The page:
Stop it. Your reader might not notice the viewpoint shift- although I can guarantee you that many careful readers will- but it is your job as the author not to be careless. If you intend a third-person limited character, then you have to accept that there are things a third-person limited character cannot do or think about. Find a different way of introducing the information into the story than violating viewpoint limitations whenever you feel like it. It’s lazy and imbecilic.
3) When switching viewpoints in the same scene, Eru damn you, don’t just jump.
There are natural ways of leading into this, such as following a literal line of sight. You can have one character glancing out a window at a second character standing in the garden, and the second one looking up and returning her gaze. Then the viewpoint can flow naturally along to the second character: “As Rendorn looked into Ariana’s eyes, he wondered what she was thinking.” The same thing can happen with mirrors, or even just across a room. It’s smooth, gives the reader something to follow along with, and maintains that all-important illusion of the story being alive on its own, not just something the author is writing down.
Other ways of doing this that are less smooth are having one thought reflected in another character’s mind, the scene staying with one partner in a conversation while the other moves away, and the story shifting to follow the person who’s doing something important while the one who brought you there sleeps or drops unconscious or whatever. I don’t favor them as much because I think it, again, seems more noticeable= more artificial= snapping the spell. People get distracted enough while they’re reading, by interruptions and random thoughts. The author shouldn’t embed distractions in her own work.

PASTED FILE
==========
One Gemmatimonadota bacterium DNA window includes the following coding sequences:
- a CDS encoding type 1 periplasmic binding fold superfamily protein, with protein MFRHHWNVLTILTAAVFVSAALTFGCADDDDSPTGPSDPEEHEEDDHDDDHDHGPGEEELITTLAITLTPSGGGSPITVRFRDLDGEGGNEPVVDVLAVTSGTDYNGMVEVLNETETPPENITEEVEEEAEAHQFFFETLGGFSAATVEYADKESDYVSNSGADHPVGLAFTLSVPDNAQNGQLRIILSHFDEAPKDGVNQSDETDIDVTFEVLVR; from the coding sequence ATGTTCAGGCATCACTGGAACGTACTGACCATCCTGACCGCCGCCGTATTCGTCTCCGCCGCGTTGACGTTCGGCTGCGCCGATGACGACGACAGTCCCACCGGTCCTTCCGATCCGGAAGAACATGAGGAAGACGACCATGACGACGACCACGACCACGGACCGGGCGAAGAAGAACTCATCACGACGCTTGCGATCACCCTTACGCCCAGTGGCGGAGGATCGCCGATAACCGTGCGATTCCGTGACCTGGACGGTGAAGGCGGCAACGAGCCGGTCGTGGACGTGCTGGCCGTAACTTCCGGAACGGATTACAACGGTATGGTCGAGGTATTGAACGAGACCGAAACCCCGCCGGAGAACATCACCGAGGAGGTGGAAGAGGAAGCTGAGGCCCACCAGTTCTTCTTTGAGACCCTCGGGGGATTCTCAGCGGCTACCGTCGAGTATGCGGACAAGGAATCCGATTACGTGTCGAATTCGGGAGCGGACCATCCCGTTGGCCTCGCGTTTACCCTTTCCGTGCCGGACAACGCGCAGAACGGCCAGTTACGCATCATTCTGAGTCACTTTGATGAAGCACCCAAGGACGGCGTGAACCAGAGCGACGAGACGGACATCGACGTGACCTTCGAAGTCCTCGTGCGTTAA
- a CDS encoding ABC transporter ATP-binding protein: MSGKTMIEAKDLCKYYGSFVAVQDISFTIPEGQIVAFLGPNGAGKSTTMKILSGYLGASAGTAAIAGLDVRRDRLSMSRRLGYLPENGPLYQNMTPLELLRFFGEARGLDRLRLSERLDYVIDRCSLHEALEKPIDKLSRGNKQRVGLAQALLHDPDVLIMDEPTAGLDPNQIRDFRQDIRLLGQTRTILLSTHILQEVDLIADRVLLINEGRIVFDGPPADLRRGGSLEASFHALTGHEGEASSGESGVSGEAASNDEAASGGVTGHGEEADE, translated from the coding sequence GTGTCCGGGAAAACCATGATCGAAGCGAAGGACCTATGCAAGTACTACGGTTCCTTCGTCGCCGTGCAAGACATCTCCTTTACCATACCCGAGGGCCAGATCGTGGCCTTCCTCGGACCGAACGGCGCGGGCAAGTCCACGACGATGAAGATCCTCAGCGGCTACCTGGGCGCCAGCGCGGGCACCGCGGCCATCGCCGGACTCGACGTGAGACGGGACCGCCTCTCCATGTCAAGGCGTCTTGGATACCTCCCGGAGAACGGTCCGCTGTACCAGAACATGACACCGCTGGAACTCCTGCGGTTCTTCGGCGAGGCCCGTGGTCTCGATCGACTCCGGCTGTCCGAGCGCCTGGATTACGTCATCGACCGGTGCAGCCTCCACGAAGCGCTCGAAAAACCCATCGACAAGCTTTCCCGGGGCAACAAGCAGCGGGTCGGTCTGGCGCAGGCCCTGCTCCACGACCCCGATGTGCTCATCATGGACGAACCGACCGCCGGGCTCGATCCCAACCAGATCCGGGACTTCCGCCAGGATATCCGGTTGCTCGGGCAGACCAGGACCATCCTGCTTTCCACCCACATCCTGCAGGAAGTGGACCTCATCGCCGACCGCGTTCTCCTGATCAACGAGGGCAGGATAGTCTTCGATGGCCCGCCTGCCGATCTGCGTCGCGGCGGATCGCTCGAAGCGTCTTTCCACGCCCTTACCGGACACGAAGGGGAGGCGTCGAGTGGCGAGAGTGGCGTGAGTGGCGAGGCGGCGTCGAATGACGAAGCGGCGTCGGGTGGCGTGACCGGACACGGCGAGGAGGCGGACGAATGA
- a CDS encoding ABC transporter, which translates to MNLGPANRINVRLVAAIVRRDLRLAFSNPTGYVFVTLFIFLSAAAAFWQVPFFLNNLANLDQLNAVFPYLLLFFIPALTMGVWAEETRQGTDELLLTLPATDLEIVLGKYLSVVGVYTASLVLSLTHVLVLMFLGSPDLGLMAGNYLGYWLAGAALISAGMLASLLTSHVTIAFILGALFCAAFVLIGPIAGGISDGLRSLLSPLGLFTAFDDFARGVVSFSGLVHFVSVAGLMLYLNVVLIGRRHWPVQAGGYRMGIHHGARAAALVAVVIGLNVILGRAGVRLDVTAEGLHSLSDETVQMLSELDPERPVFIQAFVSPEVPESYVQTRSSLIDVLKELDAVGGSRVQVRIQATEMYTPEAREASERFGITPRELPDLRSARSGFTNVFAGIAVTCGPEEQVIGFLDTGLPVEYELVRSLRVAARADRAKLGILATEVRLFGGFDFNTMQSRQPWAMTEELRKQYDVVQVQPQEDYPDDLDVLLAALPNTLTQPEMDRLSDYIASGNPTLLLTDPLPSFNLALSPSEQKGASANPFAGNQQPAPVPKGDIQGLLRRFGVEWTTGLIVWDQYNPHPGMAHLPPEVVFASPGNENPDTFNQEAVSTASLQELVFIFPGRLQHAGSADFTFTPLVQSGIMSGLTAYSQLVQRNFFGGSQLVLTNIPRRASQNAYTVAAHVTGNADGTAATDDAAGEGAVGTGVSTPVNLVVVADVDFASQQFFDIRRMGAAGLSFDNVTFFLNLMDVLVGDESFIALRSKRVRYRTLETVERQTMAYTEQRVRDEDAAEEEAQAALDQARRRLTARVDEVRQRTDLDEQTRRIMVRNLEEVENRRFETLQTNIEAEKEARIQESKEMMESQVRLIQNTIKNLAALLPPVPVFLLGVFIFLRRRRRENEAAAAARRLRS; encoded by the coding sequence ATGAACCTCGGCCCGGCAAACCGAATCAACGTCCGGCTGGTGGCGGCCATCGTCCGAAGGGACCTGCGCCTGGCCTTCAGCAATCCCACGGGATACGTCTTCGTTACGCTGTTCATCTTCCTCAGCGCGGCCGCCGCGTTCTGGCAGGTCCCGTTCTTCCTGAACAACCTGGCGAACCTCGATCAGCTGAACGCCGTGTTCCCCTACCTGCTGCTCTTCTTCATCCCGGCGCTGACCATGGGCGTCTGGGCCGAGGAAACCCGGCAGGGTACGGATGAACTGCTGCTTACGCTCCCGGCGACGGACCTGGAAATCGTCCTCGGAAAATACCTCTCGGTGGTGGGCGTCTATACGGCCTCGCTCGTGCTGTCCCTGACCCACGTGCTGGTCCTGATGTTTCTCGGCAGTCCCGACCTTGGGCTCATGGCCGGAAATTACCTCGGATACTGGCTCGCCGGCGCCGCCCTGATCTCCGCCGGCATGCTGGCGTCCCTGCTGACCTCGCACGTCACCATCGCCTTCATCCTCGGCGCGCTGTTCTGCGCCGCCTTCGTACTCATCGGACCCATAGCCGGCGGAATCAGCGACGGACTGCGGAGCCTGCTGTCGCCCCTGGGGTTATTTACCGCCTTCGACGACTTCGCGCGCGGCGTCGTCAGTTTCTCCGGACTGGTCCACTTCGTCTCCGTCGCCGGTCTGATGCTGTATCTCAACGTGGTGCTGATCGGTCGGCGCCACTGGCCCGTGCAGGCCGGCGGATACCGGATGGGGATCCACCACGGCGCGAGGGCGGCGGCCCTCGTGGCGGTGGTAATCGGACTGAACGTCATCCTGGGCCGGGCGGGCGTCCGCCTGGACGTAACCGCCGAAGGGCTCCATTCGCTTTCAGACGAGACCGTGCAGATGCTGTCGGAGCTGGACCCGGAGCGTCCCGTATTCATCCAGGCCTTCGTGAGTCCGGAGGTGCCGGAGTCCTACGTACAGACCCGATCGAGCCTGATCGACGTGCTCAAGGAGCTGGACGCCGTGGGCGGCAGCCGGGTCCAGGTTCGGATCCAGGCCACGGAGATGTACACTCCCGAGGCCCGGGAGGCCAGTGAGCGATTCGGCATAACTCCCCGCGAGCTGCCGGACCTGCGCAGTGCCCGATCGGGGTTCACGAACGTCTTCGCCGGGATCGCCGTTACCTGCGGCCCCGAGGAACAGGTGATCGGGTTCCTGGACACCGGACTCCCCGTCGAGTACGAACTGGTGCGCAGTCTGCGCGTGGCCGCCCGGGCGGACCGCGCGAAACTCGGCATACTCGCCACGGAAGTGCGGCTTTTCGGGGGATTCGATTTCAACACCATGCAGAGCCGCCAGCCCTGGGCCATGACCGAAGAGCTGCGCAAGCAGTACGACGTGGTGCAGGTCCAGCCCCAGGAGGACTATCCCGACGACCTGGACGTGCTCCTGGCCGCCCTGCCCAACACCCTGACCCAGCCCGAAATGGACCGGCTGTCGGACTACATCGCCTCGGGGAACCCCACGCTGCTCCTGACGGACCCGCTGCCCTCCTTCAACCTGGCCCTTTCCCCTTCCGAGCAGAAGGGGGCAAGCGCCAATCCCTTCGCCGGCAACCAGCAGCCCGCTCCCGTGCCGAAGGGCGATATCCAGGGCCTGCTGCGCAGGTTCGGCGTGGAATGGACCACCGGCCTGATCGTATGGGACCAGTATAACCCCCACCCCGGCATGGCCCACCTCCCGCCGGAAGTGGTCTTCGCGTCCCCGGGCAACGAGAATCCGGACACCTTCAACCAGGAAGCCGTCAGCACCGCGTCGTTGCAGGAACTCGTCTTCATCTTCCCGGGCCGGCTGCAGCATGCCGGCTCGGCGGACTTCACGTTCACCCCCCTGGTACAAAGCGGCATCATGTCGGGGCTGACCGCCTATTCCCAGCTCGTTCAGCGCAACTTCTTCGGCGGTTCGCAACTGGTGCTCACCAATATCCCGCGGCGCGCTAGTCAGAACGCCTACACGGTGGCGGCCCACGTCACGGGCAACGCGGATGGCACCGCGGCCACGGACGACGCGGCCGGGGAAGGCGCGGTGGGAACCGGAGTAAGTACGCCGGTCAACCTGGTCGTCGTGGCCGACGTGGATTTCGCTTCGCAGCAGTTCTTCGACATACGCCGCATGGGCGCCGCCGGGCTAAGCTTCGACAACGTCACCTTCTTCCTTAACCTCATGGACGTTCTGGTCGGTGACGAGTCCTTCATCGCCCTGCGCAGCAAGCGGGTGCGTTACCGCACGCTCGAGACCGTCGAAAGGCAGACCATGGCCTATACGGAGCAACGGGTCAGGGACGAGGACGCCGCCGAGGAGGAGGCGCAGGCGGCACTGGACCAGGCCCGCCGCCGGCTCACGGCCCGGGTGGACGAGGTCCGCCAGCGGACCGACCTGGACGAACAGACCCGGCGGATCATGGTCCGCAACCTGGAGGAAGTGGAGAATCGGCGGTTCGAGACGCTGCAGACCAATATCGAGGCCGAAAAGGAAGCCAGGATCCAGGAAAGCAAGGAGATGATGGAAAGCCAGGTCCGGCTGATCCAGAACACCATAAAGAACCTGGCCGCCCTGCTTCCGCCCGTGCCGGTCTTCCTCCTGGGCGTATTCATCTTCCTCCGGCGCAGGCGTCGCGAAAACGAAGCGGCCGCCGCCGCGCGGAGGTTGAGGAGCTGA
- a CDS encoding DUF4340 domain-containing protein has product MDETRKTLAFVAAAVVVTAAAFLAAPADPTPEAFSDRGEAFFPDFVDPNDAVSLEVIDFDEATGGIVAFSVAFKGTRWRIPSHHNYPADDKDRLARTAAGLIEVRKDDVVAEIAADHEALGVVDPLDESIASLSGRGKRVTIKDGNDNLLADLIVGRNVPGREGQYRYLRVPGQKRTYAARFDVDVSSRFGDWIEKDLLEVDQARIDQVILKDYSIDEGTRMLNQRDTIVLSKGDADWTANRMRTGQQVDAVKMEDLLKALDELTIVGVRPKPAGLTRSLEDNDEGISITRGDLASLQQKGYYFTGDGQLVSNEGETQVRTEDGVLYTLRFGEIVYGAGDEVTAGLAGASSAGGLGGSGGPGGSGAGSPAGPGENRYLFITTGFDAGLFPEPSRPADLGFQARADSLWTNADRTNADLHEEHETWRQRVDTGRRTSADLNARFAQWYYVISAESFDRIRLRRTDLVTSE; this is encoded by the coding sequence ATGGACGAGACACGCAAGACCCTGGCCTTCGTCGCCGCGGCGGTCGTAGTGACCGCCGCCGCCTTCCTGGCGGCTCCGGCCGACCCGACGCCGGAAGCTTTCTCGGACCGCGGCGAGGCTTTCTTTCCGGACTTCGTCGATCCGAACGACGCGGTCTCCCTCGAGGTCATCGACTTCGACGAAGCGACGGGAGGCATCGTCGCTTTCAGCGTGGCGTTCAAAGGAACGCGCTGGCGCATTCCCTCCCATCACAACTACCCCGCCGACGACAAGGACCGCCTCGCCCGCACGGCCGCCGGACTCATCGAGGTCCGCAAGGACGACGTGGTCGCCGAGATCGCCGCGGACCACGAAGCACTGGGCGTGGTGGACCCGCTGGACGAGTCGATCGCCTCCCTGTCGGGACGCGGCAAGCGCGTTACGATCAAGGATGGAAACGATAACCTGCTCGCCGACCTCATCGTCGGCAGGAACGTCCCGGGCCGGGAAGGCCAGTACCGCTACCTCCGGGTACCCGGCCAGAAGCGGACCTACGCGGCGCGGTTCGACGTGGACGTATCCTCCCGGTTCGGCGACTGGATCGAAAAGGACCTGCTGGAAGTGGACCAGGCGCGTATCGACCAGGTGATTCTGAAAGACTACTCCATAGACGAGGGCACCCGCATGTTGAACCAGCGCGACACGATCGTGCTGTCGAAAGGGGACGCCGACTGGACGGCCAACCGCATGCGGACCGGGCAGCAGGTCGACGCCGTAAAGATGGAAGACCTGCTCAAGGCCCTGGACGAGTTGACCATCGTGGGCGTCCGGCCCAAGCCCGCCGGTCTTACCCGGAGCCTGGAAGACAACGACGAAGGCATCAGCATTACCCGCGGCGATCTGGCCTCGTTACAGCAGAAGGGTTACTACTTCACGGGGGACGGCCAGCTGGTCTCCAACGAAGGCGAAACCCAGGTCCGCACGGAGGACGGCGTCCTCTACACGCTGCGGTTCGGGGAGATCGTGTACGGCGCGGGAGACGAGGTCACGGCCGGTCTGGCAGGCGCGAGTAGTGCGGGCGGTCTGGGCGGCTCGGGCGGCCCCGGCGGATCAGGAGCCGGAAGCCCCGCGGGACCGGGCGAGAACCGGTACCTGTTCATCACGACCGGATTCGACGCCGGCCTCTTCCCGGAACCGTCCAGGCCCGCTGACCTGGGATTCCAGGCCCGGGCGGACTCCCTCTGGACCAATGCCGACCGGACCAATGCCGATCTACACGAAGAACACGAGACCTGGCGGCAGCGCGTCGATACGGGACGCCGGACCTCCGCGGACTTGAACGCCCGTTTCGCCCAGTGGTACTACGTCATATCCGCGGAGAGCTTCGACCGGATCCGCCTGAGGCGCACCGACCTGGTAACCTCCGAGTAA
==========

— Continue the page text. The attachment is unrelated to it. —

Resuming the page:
On the other hand, I also don’t shift viewpoints in a scene; mine always come at chapter breaks. So perhaps there are writers who can make these work better than the line-of-sight thing.
4) Make sure the reader can tell why you chose that particular viewpoint.
This should be obvious at least halfway through the story, if not earlier. There’s a plethora of reasons, but I cry if I can’t sense any at all. (Well, not really. I seethe. Then I call the author an idiot. Then I come on here and rant).
I’ve seen dozens of stories that would have worked much better through a different character’s eyes, especially because they were the ones doing the most exciting/best-written/most interesting things. Now, if the author is writing about a main character who cannot tell his or her own story for whatever reason- like mental retardation, lack of understanding, knows everything and would give the game away, etc.- I consider that a plausible reason for the author to write that character’s story through the eyes of an outside observer. But when the narrator is obviously meant to be the main character and yet is dull as dishwater next to the shining “sidekick,” something is wrong here.
Likewise with first-person narrators where the author takes the opportunity to slip into omniscient, “Well, I learned this later” bullshit. Does the story really work as a first-person story? If not, give it up.
Too many authors resort to the omniscient because without it they would not have a clue how to plot. Learn to plot. Yes, it’s more work. Good. It will cure that laziness.
Too many stories make me want to reach for seasick medication lately. They need trimming, or even the axe that the firemen used to chop through my neighbor’s door.